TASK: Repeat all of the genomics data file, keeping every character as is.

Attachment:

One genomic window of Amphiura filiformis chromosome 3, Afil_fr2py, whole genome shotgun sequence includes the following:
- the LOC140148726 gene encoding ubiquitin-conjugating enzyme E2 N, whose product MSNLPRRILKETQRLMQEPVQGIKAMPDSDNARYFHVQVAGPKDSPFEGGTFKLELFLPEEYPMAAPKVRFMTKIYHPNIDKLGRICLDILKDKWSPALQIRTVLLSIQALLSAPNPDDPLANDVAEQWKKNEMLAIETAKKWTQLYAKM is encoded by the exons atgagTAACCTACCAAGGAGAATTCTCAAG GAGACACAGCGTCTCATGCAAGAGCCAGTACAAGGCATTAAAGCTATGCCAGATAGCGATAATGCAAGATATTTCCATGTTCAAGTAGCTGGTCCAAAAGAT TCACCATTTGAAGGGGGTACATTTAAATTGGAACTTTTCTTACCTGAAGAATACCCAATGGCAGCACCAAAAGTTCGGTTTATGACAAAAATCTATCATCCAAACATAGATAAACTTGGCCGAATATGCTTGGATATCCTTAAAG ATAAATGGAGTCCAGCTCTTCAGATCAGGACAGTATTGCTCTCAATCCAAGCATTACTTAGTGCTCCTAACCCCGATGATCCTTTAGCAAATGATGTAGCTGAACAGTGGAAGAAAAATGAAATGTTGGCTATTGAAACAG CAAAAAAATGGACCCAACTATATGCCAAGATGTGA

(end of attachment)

One genomic window of Amphiura filiformis chromosome 3, Afil_fr2py, whole genome shotgun sequence includes the following:
- the LOC140148726 gene encoding ubiquitin-conjugating enzyme E2 N, whose product MSNLPRRILKETQRLMQEPVQGIKAMPDSDNARYFHVQVAGPKDSPFEGGTFKLELFLPEEYPMAAPKVRFMTKIYHPNIDKLGRICLDILKDKWSPALQIRTVLLSIQALLSAPNPDDPLANDVAEQWKKNEMLAIETAKKWTQLYAKM is encoded by the exons atgagTAACCTACCAAGGAGAATTCTCAAG GAGACACAGCGTCTCATGCAAGAGCCAGTACAAGGCATTAAAGCTATGCCAGATAGCGATAATGCAAGATATTTCCATGTTCAAGTAGCTGGTCCAAAAGAT TCACCATTTGAAGGGGGTACATTTAAATTGGAACTTTTCTTACCTGAAGAATACCCAATGGCAGCACCAAAAGTTCGGTTTATGACAAAAATCTATCATCCAAACATAGATAAACTTGGCCGAATATGCTTGGATATCCTTAAAG ATAAATGGAGTCCAGCTCTTCAGATCAGGACAGTATTGCTCTCAATCCAAGCATTACTTAGTGCTCCTAACCCCGATGATCCTTTAGCAAATGATGTAGCTGAACAGTGGAAGAAAAATGAAATGTTGGCTATTGAAACAG CAAAAAAATGGACCCAACTATATGCCAAGATGTGA